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Dow Jones Shareholder Voices Opposition to News Corp. Offer: WSJ

CNBC.com
Sunday, 6 May 2007 | 7:33 PM ET

Jim Ottaway Jr., a former Dow Jones executive and board member whose family is one of the company's largest shareholders, has voiced his fierce opposition to News Corp.'s $60-a-share offer to acquire Dow Jones, according to a report in that company's paper, the Wall Street Journal.

Ottaway owns or controls about 6.2% of Dow Jones Class B super-voting shares. He retired from the Dow Jones board last year and retired from the company in 2003 as senior vice president of the company and chairman of its Ottaway Newspapers unit. Dow Jones acquired the Ottaway unit in 1970.

According to the report, Ottaway was very critical of Rupert Murdoch in his comments, saying Murdoch and News Corp. will put business interests and political biases before editorial principle.

So far, the News Corp.'s $5 billion acquisition proposal has been rejected by Dow Jones' controlling shareholder, the Bancroft family.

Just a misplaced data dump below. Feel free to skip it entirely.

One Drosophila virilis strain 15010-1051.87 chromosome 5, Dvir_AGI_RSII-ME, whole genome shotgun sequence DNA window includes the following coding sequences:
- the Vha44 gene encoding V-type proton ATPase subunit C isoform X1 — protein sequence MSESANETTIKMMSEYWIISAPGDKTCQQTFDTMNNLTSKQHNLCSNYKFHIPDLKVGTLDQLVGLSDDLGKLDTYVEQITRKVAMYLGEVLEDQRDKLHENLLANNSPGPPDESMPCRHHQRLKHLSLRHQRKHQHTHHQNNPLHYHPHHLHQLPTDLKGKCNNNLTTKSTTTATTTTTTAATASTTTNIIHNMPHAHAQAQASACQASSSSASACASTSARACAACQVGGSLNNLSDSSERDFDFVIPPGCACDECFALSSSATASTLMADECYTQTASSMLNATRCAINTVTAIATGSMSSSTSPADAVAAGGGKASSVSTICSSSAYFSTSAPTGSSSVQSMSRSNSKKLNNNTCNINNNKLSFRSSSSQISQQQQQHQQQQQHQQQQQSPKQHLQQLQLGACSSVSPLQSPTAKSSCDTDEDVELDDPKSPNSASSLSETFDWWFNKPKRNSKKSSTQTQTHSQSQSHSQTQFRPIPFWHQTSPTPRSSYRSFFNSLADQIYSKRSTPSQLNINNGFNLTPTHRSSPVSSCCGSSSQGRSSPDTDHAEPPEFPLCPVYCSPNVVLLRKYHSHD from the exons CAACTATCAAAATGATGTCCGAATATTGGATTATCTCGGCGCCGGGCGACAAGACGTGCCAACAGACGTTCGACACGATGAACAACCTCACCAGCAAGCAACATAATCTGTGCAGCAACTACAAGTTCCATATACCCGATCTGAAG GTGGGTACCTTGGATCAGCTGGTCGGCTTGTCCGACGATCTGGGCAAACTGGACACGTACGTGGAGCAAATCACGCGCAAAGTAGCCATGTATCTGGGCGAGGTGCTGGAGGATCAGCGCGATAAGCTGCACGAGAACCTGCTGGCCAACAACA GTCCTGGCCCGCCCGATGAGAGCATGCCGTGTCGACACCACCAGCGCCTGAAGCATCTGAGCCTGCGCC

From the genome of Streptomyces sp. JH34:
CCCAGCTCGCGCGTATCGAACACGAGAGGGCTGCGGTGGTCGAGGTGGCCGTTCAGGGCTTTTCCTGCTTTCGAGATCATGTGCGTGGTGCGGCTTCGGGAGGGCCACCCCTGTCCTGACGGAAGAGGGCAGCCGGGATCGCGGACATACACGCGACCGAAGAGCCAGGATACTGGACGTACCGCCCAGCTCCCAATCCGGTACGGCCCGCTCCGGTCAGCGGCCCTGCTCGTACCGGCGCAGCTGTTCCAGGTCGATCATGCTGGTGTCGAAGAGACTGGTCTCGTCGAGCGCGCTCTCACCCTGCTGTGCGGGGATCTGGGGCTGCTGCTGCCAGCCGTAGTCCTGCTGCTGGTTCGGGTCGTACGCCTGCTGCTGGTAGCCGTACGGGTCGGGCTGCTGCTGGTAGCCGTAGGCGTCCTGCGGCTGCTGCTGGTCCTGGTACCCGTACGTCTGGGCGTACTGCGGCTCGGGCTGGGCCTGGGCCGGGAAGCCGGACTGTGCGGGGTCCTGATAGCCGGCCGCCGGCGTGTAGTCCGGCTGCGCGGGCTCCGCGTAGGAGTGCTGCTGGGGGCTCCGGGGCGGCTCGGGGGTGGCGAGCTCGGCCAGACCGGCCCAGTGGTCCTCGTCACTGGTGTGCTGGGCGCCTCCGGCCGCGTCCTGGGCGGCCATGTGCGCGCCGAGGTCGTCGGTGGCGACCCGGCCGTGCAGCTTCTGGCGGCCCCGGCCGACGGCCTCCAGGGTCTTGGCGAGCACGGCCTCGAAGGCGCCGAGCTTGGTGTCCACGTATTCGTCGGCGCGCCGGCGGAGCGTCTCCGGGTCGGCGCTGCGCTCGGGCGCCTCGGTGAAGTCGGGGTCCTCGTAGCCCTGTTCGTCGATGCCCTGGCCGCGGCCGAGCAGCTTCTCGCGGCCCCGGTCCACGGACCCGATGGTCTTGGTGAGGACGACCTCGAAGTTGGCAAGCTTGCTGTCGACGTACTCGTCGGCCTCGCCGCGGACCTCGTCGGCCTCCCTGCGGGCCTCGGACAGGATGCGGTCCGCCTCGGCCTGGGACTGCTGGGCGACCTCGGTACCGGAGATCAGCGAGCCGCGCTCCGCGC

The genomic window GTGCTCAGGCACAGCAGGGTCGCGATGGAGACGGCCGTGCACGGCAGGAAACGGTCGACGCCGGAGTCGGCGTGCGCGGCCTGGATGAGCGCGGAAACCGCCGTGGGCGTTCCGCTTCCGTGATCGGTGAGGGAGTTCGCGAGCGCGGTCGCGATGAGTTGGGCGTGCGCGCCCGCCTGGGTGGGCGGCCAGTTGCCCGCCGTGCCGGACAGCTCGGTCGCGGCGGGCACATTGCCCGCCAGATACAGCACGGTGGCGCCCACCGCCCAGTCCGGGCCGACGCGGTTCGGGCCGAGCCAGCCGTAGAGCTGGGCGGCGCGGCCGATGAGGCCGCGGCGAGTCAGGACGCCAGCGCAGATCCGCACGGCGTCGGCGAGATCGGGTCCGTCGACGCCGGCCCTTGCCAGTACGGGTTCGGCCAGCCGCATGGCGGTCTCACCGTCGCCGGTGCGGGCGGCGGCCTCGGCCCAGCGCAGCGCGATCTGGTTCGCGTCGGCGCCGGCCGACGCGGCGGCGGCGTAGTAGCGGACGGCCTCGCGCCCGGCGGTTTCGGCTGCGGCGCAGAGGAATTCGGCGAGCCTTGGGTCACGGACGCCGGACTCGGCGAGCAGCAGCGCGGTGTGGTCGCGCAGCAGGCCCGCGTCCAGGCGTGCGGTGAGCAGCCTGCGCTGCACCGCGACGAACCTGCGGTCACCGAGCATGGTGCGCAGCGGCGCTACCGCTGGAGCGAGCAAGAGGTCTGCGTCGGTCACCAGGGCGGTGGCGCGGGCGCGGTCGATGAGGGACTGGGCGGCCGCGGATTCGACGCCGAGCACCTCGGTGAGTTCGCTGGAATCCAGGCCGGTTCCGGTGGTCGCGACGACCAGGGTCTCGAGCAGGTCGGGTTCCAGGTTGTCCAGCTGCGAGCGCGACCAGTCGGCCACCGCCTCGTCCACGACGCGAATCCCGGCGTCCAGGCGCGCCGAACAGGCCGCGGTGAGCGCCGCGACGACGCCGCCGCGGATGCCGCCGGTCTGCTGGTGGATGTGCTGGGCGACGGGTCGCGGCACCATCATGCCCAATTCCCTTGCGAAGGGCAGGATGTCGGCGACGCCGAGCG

According to the Journal, News Corp. responded to Ottaway's criticism by saying it was based on "misconceptions and cliches."

"We're disappointed in Mr. Ottaway's comments, which unfortunately are based on tired misconceptions and cliches," a News Corp. spokesman said, according to the paper's report. "The company would be happy to meet with Mr. Ottaway to share with him how we will enhance the journalistic independence and integrity of Dow Jones, while reinvesting in its properties to help it achieve its greatest potential.”

Last week, Murdoch said he would take steps to maintain the Wall Street Journal's editorial independence and invest in journalism if Dow Jones approves the deal. Reports said Murdoch was planning to take his case for buying Dow Jones to the Bancrofts and the newsroom of the flagship paper.

The Faber Report: DJ Update
Rupert Murdoch continues to try to assure the Bancroft family that he'll be a good steward of Dow Jones, with David Faber, CNBC news desk editor

The Bancrofts are controlling owners who have nothing to do with the management of the company they control. And their interests are being represented in part by one man, Michael Elefante, who is both a trustee for many of the Bancroft's voting shares and a director of Dow Jones.

Elefante, who has not returned calls, has a strange role. He has a fiduciary duty to all Dow shareholders, but is also a trustee for some some but not all the Bancrofts.

On Friday, the Bancrofts said in a filing with the Securities and Exchange Commission that they planned to vote shares constituting slightly more than 50% of the outstanding voting power against the New Corp. bid.

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